While serving as Assistant Secretary of the Navy, in 1918, Franklin D. Roosevelt was confronted by his wife Eleanor with the revelation that he had been carrying on an affair with her social secretary Lucy Mercer. A divorce, back then, would have spelled the end of Roosevelt’s aspiring political career. Eleanor gave into the demands of her mother-in-law, Sara Delano Roosevelt, and dropped her demands for a divorce. They remained married, but in name only. Two years later, in 1920, FDR ran unsuccessfully for the Vice-Presidency, and, as we all know, contracted infantile paralysis, while vacationing at the family’s summer home in Campobello in August of 1921.
On April 12, 1945, Eleanor Roosevelt, upon learning of the president’s death in Warm Springs, Georgia, flew down to the ‘Little White House’ to escort her husband’s body back to Washington. It was there, that she learned that while her husband was posing for a portrait painting, he complained that he had a severe headache and collapsed. But, the president was not alone. Lucy Mercer, now Lucy Mercer Rutherford, was with him at the time of his death. Their only daughter, Anna, had been arranging secret meetings and dinners for the two, while Eleanor was away on her many frequent trips.
In 1975, while on her deathbed, Kay Sommersby published her memoirs ‘Past Forgetting,’ in which she detailed her long-time relationship with General Dwight D. Eisenhower, while she was serving as his military chauffeur during the Second World War.
President John F. Kennedy’s alleged and substantiated extra-marital affairs have been the fodder for many books and tabloid articles over the last 30 + years.
Lady Bird Johnson grew to overlook her husband Lyndon B. Johnson’s marital indiscretions and became his trusted political confidante. She managed his congressional office while he was serving in the Pacific during the war, and nursed him back to health after his near fatal heart attack in 1955, so he could resume his duties as Majority Leader of the US Senate.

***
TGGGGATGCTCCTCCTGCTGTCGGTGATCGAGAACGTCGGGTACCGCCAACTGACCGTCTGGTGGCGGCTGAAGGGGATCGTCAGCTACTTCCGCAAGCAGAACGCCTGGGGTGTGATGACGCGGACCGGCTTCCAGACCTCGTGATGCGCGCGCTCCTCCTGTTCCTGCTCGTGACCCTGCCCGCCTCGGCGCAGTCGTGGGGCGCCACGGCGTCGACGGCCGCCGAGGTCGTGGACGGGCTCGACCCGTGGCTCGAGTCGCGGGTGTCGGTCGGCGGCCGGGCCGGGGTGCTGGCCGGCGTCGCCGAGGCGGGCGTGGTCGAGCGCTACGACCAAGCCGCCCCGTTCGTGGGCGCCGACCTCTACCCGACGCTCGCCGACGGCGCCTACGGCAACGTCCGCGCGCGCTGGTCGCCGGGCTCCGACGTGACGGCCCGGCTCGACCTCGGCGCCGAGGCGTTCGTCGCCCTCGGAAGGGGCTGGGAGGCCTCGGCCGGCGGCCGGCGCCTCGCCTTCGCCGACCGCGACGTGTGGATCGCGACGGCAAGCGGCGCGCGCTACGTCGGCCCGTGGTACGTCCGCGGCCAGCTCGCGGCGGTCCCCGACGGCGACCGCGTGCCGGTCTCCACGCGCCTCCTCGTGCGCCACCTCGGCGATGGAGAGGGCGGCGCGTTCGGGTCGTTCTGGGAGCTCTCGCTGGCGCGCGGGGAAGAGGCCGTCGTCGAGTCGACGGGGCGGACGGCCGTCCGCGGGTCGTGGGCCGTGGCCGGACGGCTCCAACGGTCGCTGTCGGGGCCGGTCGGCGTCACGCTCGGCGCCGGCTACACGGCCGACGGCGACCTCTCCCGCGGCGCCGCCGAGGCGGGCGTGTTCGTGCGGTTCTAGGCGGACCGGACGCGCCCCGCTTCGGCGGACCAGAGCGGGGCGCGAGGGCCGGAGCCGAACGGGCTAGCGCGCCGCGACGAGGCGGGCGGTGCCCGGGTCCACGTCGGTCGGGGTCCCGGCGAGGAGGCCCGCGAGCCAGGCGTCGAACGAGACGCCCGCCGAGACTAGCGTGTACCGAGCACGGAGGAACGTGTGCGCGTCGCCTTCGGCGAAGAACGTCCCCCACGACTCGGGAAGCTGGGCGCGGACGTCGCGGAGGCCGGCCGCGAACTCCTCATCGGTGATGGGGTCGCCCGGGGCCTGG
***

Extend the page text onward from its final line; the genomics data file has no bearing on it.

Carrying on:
While Jimmy Carter may not have strayed outside his marriage vows, his published remarks in a magazine article that said he often ‘lusted after women in his heart,’ caused quite a political storm in the closing days of his successful 1976 campaign for the presidency.
Bill Clinton’s indiscretions were front page headlines both before and during his presidency. Impeachment hearings against him were presided by the then-Speaker of the US House of Representatives Newt Gingrich. It has now been revealed that the Speaker was carrying on an extra-marital affair of his own, at the time. A tad bit ‘hypocritical,’ one might say, of the former Speaker now turned presidential hopeful.
George W. Bush is alleged to have gotten an underage girl pregnant in 1970 and arranged for her to have, at the time, an illegal abortion.
So, there you have it. An overview of the men who have held our nation’s highest office and the steamier sides of the lives they led. It really makes one stop and think, as we contemplate this year’s presidential campaign. Little has changed in the past 200 + years.